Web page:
Businesses that provide a service may have more success than those that sell merchandise, says Jerome Williams, a marketing professor at Rutgers University. “Since service businesses tend to involve more people interactions, the people relationships should prove to be more important, compared to situations where the focus is primarily on the product,” he says.
Small and medium-sized retailers can find it hard to compete on price and selection with giants such as Wal-Mart that can negotiate lower prices with manufacturers through their scale. And finding black retailers and service providers across a range of industries isn't always easy, Jerome Williams says.
“As a black consumer, if I wanted to buy from a black-owned merchant, there aren't enough to satisfy my needs,” he says.
The 2.6 million black-owned companies in the United States account for about 9 percent of the number of businesses in a country where 13 percent of the population is black. The 2012 census of businesses found that black-owned operations made up about 6 percent of U.S. retailers and about 7 percent of businesses that provide food or accommodation.
Financial counselor Harrine Freeman has black-owned beauty supply and clothing stores, a dollar store, shoe repair and other service providers not too far from her Washington, D.C., home. She has searched online or asked friends and neighbors to find other businesses. But other black-owned stores might be an hour's drive away.
“I'm willing to drive that far, but that's not to say I can go there every week,” Freeman says.
Many stores in traditionally black neighborhoods may also have changed hands. In parts of Los Angeles, including the once-majority black South Central area, Hispanics have replaced many of the black residents, and many black-owned businesses have closed or moved, says Joe Hicks, vice president of Community Advocates Inc. in Los Angeles.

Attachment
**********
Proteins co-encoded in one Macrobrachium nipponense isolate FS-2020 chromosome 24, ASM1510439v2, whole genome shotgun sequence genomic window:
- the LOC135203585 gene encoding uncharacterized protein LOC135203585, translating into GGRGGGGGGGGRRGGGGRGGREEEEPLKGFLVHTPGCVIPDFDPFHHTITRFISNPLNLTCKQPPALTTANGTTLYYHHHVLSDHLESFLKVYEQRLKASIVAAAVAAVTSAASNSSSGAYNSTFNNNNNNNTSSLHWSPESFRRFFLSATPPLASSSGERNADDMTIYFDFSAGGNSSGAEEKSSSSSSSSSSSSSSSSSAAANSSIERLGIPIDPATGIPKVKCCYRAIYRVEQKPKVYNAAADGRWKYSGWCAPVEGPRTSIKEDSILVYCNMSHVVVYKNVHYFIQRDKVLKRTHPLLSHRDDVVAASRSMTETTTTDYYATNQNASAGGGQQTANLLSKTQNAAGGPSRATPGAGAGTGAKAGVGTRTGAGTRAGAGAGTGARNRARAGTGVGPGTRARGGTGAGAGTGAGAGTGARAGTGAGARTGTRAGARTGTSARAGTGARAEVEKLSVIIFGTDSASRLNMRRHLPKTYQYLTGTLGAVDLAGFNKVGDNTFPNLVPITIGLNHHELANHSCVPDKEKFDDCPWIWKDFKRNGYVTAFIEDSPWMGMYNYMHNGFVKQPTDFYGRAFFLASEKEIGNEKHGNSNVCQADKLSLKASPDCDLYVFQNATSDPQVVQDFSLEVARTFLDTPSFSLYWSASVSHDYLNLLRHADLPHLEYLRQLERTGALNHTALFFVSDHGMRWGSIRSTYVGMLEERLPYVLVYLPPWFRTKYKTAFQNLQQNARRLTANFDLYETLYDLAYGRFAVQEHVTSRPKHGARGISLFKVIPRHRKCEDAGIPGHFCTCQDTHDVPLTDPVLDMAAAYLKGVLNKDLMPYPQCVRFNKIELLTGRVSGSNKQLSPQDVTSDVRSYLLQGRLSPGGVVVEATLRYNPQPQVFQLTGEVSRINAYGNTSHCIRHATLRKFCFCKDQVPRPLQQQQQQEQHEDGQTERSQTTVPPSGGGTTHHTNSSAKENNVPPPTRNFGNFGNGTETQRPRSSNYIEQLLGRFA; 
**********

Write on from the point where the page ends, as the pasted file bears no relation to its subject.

Black-owned businesses offer black consumers distinct advantages — especially if shoppers have felt discriminated against at other places — and can provide services tailored to their needs, says Geraldine Henderson, a marketing professor at Loyola University in Chicago. She cited health care providers who understand medical concerns that may be more relevant to black patients.
“You want to go to a provider with cultural competence,” Henderson says.
Maggie Anderson, who lives in the Chicago suburb of Oak Park, wrote a book called “Our Black Year” about her effort to buy from black-owned businesses exclusively. That included the stores where she and her husband bought food, clothing, household necessities and personal care items, as well as service providers like hair salons, auto mechanics and restaurants.
Sometimes that meant driving 50 miles to get things. Sometimes it meant going without fresh fruit because they couldn't find what they wanted at a black-owned store. It meant telling their daughters “no” when a toy or book wasn't sold at a black-owned shop.
“It was a message to our fellow black consumers that we have to be more accountable to what has happened to and what is happening to our community,” Anderson says.
Anderson says she has sensed some wariness when she speaks with groups of black consumers about her project, because the audience understands the amount of work involved. She says she also knows that while she had the time and financial resources to devote to the endeavor, people with lower incomes, little spare time and lacking the means to travel might have difficulty doing the same.
“Most American consumers are looking for the best buy, the most convenient, best quality within a relatively short distance from where they live,” Hicks says.